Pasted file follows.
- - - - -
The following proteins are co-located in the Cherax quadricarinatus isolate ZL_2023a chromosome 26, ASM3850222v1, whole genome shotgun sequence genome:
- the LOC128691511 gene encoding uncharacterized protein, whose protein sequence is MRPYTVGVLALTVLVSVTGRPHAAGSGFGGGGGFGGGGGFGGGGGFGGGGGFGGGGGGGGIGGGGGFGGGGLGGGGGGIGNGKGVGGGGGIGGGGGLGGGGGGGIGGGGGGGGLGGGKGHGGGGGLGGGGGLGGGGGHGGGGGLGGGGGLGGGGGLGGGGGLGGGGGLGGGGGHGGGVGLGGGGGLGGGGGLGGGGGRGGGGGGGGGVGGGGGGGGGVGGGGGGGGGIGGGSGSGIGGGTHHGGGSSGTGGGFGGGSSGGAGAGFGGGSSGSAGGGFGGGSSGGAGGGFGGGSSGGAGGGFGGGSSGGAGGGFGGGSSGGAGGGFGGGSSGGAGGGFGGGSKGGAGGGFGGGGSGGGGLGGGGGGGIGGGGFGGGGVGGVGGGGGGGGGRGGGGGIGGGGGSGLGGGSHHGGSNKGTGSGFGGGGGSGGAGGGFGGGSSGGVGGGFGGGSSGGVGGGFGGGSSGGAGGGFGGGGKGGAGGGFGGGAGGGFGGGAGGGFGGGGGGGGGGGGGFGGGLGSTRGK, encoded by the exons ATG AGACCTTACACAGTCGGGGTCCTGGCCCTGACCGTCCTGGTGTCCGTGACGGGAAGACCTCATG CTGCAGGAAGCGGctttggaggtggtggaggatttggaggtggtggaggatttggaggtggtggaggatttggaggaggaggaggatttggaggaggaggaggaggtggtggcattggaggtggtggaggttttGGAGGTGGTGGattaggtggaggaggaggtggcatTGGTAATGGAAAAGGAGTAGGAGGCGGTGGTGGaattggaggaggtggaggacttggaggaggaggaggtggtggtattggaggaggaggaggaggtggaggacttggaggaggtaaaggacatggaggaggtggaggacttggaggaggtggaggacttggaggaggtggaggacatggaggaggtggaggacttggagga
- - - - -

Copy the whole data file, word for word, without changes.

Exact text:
The following proteins are co-located in the Cherax quadricarinatus isolate ZL_2023a chromosome 26, ASM3850222v1, whole genome shotgun sequence genome:
- the LOC128691511 gene encoding uncharacterized protein, whose protein sequence is MRPYTVGVLALTVLVSVTGRPHAAGSGFGGGGGFGGGGGFGGGGGFGGGGGFGGGGGGGGIGGGGGFGGGGLGGGGGGIGNGKGVGGGGGIGGGGGLGGGGGGGIGGGGGGGGLGGGKGHGGGGGLGGGGGLGGGGGHGGGGGLGGGGGLGGGGGLGGGGGLGGGGGLGGGGGHGGGVGLGGGGGLGGGGGLGGGGGRGGGGGGGGGVGGGGGGGGGVGGGGGGGGGIGGGSGSGIGGGTHHGGGSSGTGGGFGGGSSGGAGAGFGGGSSGSAGGGFGGGSSGGAGGGFGGGSSGGAGGGFGGGSSGGAGGGFGGGSSGGAGGGFGGGSSGGAGGGFGGGSKGGAGGGFGGGGSGGGGLGGGGGGGIGGGGFGGGGVGGVGGGGGGGGGRGGGGGIGGGGGSGLGGGSHHGGSNKGTGSGFGGGGGSGGAGGGFGGGSSGGVGGGFGGGSSGGVGGGFGGGSSGGAGGGFGGGGKGGAGGGFGGGAGGGFGGGAGGGFGGGGGGGGGGGGGFGGGLGSTRGK, encoded by the exons ATG AGACCTTACACAGTCGGGGTCCTGGCCCTGACCGTCCTGGTGTCCGTGACGGGAAGACCTCATG CTGCAGGAAGCGGctttggaggtggtggaggatttggaggtggtggaggatttggaggtggtggaggatttggaggaggaggaggatttggaggaggaggaggaggtggtggcattggaggtggtggaggttttGGAGGTGGTGGattaggtggaggaggaggtggcatTGGTAATGGAAAAGGAGTAGGAGGCGGTGGTGGaattggaggaggtggaggacttggaggaggaggaggtggtggtattggaggaggaggaggaggtggaggacttggaggaggtaaaggacatggaggaggtggaggacttggaggaggtggaggacttggaggaggtggaggacatggaggaggtggaggacttggagga